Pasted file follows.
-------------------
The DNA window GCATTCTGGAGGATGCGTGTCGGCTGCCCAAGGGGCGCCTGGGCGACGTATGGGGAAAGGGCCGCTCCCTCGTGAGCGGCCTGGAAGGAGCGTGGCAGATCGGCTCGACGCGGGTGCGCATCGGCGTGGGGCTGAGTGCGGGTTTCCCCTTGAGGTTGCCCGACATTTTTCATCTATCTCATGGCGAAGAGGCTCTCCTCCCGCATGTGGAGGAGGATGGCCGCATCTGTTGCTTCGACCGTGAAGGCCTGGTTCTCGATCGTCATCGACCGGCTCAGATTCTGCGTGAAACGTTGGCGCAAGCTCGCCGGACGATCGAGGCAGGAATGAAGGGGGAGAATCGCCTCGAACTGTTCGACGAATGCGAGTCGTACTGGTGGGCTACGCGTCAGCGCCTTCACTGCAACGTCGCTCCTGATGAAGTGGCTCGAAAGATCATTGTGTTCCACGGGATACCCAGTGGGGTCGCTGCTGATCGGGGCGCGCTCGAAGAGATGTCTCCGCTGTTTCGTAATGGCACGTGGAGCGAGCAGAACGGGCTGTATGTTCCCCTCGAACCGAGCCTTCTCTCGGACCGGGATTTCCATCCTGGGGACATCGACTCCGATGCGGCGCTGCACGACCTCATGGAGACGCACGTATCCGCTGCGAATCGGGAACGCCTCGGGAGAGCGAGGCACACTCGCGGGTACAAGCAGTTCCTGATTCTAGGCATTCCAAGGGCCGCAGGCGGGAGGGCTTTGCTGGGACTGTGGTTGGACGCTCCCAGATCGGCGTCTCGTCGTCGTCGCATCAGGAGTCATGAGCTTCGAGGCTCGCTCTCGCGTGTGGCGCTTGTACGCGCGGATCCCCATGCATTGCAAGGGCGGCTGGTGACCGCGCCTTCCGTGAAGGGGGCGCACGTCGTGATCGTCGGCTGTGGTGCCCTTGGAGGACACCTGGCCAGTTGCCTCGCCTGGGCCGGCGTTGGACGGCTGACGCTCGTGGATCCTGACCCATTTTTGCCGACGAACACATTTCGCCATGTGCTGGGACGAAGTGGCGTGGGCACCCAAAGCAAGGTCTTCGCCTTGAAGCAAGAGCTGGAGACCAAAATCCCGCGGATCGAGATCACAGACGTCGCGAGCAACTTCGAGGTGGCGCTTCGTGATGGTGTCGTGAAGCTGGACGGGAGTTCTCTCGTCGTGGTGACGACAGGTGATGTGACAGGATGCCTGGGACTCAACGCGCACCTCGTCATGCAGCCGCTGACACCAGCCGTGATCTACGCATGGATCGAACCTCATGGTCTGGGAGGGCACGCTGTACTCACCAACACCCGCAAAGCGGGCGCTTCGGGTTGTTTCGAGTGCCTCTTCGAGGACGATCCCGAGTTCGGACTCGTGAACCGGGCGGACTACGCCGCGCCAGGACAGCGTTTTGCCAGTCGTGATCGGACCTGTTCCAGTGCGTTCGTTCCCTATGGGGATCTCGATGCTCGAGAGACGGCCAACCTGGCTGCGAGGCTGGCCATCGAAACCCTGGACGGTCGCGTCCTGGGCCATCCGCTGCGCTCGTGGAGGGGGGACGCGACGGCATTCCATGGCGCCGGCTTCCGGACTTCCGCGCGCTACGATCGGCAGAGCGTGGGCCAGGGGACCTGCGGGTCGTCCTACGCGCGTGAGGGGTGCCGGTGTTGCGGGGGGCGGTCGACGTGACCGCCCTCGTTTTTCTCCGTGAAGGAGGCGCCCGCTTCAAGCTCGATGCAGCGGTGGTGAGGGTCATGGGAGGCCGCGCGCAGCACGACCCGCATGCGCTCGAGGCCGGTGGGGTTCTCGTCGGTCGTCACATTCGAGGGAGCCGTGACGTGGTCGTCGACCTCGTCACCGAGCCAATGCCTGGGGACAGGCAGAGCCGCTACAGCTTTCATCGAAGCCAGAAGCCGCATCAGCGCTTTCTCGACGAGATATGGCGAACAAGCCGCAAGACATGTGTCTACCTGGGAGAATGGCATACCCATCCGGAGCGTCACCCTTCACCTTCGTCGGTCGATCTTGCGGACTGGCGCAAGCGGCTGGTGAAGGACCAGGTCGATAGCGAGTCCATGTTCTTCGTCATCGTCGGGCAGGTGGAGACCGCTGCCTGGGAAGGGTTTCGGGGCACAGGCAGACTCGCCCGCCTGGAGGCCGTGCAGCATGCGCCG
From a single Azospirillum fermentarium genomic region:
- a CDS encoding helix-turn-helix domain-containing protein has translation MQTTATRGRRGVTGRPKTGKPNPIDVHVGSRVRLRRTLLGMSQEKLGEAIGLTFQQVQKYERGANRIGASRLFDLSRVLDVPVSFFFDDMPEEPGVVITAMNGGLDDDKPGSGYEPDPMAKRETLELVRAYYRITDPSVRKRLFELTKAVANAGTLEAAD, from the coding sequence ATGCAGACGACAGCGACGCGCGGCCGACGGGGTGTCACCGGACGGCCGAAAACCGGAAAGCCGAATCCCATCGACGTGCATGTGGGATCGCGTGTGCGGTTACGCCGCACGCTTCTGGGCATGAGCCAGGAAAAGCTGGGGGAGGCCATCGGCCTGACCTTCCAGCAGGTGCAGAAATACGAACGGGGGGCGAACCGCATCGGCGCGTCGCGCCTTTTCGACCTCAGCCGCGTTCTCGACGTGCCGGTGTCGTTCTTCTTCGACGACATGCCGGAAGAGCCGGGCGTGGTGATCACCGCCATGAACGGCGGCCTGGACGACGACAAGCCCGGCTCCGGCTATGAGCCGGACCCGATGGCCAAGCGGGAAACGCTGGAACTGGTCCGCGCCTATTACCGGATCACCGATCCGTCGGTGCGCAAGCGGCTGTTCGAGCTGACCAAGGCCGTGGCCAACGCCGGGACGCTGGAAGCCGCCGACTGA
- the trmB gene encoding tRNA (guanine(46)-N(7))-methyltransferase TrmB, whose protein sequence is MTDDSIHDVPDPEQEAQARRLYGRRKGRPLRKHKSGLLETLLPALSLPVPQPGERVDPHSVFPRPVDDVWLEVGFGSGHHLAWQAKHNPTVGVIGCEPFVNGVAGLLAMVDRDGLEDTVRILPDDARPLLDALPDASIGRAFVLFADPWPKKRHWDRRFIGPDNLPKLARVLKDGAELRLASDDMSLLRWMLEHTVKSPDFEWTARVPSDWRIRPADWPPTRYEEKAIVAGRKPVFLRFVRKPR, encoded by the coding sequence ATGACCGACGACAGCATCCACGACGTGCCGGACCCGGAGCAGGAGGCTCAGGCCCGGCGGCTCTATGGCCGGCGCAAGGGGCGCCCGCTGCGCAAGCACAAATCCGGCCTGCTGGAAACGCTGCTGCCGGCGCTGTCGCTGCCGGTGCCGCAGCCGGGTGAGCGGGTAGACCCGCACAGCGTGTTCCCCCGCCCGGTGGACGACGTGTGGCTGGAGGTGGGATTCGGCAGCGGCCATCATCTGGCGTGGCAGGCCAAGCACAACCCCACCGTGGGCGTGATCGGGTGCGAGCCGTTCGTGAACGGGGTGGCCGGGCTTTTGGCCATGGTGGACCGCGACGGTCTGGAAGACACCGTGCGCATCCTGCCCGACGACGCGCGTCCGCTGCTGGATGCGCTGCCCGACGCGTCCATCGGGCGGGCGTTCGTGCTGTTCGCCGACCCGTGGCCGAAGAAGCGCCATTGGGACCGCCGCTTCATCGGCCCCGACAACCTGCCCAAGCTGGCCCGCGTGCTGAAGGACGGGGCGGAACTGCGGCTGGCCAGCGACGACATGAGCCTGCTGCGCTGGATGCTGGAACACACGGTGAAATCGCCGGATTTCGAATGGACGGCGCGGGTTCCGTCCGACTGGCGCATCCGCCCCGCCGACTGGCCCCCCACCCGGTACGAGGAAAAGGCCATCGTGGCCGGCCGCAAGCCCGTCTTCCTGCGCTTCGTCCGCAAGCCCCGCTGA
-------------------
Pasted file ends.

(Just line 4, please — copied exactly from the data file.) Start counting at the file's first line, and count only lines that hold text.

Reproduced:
- the trmB gene encoding tRNA (guanine(46)-N(7))-methyltransferase TrmB, whose protein sequence is MTDDSIHDVPDPEQEAQARRLYGRRKGRPLRKHKSGLLETLLPALSLPVPQPGERVDPHSVFPRPVDDVWLEVGFGSGHHLAWQAKHNPTVGVIGCEPFVNGVAGLLAMVDRDGLEDTVRILPDDARPLLDALPDASIGRAFVLFADPWPKKRHWDRRFIGPDNLPKLARVLKDGAELRLASDDMSLLRWMLEHTVKSPDFEWTARVPSDWRIRPADWPPTRYEEKAIVAGRKPVFLRFVRKPR, encoded by the coding sequence ATGACCGACGACAGCATCCACGACGTGCCGGACCCGGAGCAGGAGGCTCAGGCCCGGCGGCTCTATGGCCGGCGCAAGGGGCGCCCGCTGCGCAAGCACAAATCCGGCCTGCTGGAAACGCTGCTGCCGGCGCTGTCGCTGCCGGTGCCGCAGCCGGGTGAGCGGGTAGACCCGCACAGCGTGTTCCCCCGCCCGGTGGACGACGTGTGGCTGGAGGTGGGATTCGGCAGCGGCCATCATCTGGCGTGGCAGGCCAAGCACAACCCCACCGTGGGCGTGATCGGGTGCGAGCCGTTCGTGAACGGGGTGGCCGGGCTTTTGGCCATGGTGGACCGCGACGGTCTGGAAGACACCGTGCGCATCCTGCCCGACGACGCGCGTCCGCTGCTGGATGCGCTGCCCGACGCGTCCATCGGGCGGGCGTTCGTGCTGTTCGCCGACCCGTGGCCGAAGAAGCGCCATTGGGACCGCCGCTTCATCGGCCCCGACAACCTGCCCAAGCTGGCCCGCGTGCTGAAGGACGGGGCGGAACTGCGGCTGGCCAGCGACGACATGAGCCTGCTGCGCTGGATGCTGGAACACACGGTGAAATCGCCGGATTTCGAATGGACGGCGCGGGTTCCGTCCGACTGGCGCATCCGCCCCGCCGACTGGCCCCCCACCCGGTACGAGGAAAAGGCCATCGTGGCCGGCCGCAAGCCCGTCTTCCTGCGCTTCGTCCGCAAGCCCCGCTGA